Before I started this renovation process, I didn't really have a clear concept on what a "backsplash" was, or what purpose, if any, it was supposed to serve. Most kitchens I was in while growing up just had wallpaper or paint behind the kitchen counters, and in my own homes I'd had the same, or perhaps that 4" continuation of countertop running up the wall.  But when I started reading up on kitchen design, suddenly backsplashes were all over the place. They were made of stone tile, glass tile, subway tile, mosaic tile, stainless steel---you name it. Some wrapped all the way around the room, while others played a starring role over the cooktop, in some cases even rising from the counter all the way up to the ceiling:
Source: Decorpad
Source: The Kitchn
Source: Kitchen Bath Ideas
We knew we wanted some copper in our kitchen, and originally thought we might go with a copper sink. While I was researching those (looking for one Made in the USA, but that's another topic for another post), I came across the website for Marbleized Copper out of Texas and North Carolina. They make anything out of copper: sinks, countertops, range hoods, bricks, fireplaces, wall art, and backsplashes. The copper is put through a heat process that brings out various designs and colors. It is also sealed to maintain the intensity of color, and for ease of cleaning.

The company sent us a few samples for a backsplash (I'd moved on from the sink by then), and we immediately fell in love with this one:
Most excellent one-of-a-kind copper!
It was clear to us that this was an item to be used sparingly; its boldness and wildness, combined with our more open layout with only two upper cabinets (a more traditional solid run of uppers seems to lend itself more easily to framing a backsplash), led us to decide to keep this backsplash only over the cooktop. Kevin has designed a range hood that will showcase the copper and provide boundaries for it at the same time. We recently decided to also use the copper for panel inserts on the upper doors of the snack station; this will bring the copper to the opposite side of the room too, but not in an overwhelming way.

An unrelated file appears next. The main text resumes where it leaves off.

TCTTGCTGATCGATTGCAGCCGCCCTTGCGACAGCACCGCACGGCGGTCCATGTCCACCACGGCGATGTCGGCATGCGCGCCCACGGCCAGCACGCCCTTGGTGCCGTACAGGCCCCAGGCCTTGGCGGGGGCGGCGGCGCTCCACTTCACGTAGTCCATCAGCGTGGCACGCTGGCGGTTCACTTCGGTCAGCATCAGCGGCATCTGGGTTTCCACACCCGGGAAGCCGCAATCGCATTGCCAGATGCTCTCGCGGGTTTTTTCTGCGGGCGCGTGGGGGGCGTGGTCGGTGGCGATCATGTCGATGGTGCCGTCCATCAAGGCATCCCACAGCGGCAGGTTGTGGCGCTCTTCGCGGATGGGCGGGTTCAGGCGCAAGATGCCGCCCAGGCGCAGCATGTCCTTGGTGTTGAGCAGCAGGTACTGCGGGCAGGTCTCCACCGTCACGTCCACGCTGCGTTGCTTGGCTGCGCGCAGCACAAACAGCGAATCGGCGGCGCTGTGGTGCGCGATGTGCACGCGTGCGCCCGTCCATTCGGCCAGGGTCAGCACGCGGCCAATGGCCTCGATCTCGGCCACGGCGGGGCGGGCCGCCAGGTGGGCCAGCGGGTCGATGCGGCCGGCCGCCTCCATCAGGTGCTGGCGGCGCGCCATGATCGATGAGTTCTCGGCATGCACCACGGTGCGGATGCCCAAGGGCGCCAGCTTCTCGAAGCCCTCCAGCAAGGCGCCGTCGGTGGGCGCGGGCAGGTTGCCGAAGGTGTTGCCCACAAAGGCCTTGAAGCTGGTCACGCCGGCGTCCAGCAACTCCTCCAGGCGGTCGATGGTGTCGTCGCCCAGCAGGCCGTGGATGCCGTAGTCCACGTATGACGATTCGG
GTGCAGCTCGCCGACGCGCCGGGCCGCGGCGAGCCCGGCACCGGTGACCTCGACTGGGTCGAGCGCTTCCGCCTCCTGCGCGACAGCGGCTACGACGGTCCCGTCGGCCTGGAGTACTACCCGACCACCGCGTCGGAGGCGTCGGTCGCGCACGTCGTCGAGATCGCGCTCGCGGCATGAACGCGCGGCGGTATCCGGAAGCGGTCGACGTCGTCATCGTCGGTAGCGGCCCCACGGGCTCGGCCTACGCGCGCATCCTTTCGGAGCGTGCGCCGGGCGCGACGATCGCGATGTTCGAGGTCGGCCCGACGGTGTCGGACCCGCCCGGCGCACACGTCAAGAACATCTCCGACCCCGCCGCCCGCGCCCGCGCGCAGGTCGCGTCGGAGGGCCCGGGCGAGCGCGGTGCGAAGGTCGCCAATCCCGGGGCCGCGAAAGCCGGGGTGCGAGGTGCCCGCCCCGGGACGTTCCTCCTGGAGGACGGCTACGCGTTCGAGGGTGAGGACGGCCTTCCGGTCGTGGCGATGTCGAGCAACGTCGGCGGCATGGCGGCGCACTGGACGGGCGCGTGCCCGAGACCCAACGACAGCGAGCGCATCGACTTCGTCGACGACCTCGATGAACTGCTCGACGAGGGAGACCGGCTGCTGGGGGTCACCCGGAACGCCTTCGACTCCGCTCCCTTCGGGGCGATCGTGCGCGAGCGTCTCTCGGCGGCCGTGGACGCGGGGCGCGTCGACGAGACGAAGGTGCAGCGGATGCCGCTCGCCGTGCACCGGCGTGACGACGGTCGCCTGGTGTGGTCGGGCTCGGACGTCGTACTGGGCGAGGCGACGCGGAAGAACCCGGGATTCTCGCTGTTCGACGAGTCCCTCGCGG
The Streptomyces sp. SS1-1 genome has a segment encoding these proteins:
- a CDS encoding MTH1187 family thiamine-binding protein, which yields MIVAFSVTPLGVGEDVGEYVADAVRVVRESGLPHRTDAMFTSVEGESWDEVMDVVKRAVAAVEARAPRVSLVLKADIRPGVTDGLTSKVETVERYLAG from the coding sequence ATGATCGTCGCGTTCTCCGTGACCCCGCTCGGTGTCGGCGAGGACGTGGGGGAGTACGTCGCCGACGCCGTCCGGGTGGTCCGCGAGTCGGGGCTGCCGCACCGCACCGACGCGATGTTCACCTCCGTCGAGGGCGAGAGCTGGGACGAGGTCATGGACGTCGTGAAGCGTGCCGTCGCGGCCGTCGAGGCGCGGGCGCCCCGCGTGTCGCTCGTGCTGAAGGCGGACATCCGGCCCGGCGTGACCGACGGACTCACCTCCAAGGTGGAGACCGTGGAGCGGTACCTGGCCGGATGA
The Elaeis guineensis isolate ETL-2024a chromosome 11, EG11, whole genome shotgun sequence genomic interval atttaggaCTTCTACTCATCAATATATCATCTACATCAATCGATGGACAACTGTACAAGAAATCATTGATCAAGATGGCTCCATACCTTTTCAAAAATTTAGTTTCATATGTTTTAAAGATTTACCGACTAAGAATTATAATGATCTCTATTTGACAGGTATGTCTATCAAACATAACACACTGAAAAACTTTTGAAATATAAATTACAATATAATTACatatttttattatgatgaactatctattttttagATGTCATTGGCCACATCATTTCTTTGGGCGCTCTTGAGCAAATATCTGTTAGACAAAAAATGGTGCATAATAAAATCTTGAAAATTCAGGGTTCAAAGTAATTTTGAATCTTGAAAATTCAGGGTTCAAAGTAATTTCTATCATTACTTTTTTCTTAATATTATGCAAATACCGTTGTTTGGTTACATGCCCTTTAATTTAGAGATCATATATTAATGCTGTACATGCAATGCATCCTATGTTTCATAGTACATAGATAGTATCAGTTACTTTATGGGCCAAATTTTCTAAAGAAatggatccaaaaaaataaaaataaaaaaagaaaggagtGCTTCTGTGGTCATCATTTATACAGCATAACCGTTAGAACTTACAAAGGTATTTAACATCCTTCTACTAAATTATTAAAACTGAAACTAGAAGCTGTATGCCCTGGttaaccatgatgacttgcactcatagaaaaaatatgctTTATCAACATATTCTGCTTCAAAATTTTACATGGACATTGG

As I mentioned in my soapstone post, we will also be using a 2" beaded trim piece around the perimeter of the kitchen. We think this will give us a better transition for our windowsills, and also add a little something extra to those walls where there will be nothing but paint.

I'm still not clear on whether the backsplash has a functional purpose, or if nowadays it is used more for a decorative statement. Some of the ones I posted above seem pretty fancy to me, like I'd avoid cooking tomato sauce or bacon without covering the tile in plastic wrap first. I'm sure we could have lived without a backsplash at all, or with a much simpler, quieter one; that said,  I openly admit this is a choice made purely out of copper love. As Bogie once said, "I think this is the beginning of a beautiful friendship.".

Friday, August 13, 2010

Colors revealed! Yay.

Sorry to get so ranty last time. I was up too late and got a little loopy. Today I'm tired and a tad cranky; been trying a new workout schedule this week and today I'm really feeling it. Better, but sore and sleepy. Just have to stick with it. Meh.

Back to cabinets....So Kevin sent us a lot of different samples in a lot of different shades. He uses milk paint, and plays around with different mixes to come up with unique colors for each client. We had already decided on incorporating some green into the kitchen, now we just had to choose another complimentary color. Red? Yellow? Gray?

Here is the green we liked best:

Bad pic, but you kind of get the idea.

And then we decided on this to go with it:

Calming grey blue, adds a little lightness.

The other cabinets will be a close match to this:
Ugh, colors translate horribly when you're a bad photog, don't they?
This is how they will be dispersed around the room:
These were the closest crayon colors I could find.
The uppers are blue if it isn't showing well.
Green fridge, blue snack station.
Pantry between glass sunroom doors.
We tried to spread the color out around the room, and I also tried to put blue or green on items that are  going to be used often by the kids (fridge, pantry, snack station--anywhere there is food!). I also thought the hood might be better with something other than off-white for splatter purposes. So what happened? Everything other than the base cabinets is now blue or green!

Also should show you the wall color; this is actually one color over from the Ivory Tusk on the color strip:
Not as dark in real life as it looks in this pic.
You'll notice, contrary to my last post about neutrals, that of course I have them in the room. Even Katy Perry doesn't wear that blue wig all the time. We just put them on the floor and on the walls instead of on the cabinets. I suppose I could even count the countertops as neutral, being a gray/black, but with all the white/blue/green veining we're hoping to get, I may have to backtrack on that one.

So have we gone off our rockers? Headed over to the dark side? Earned the wrath of home buyers everywhere? Maybe Julia Child will haunt us now and make us some ghostly coq au vin...take a look at her kitchen: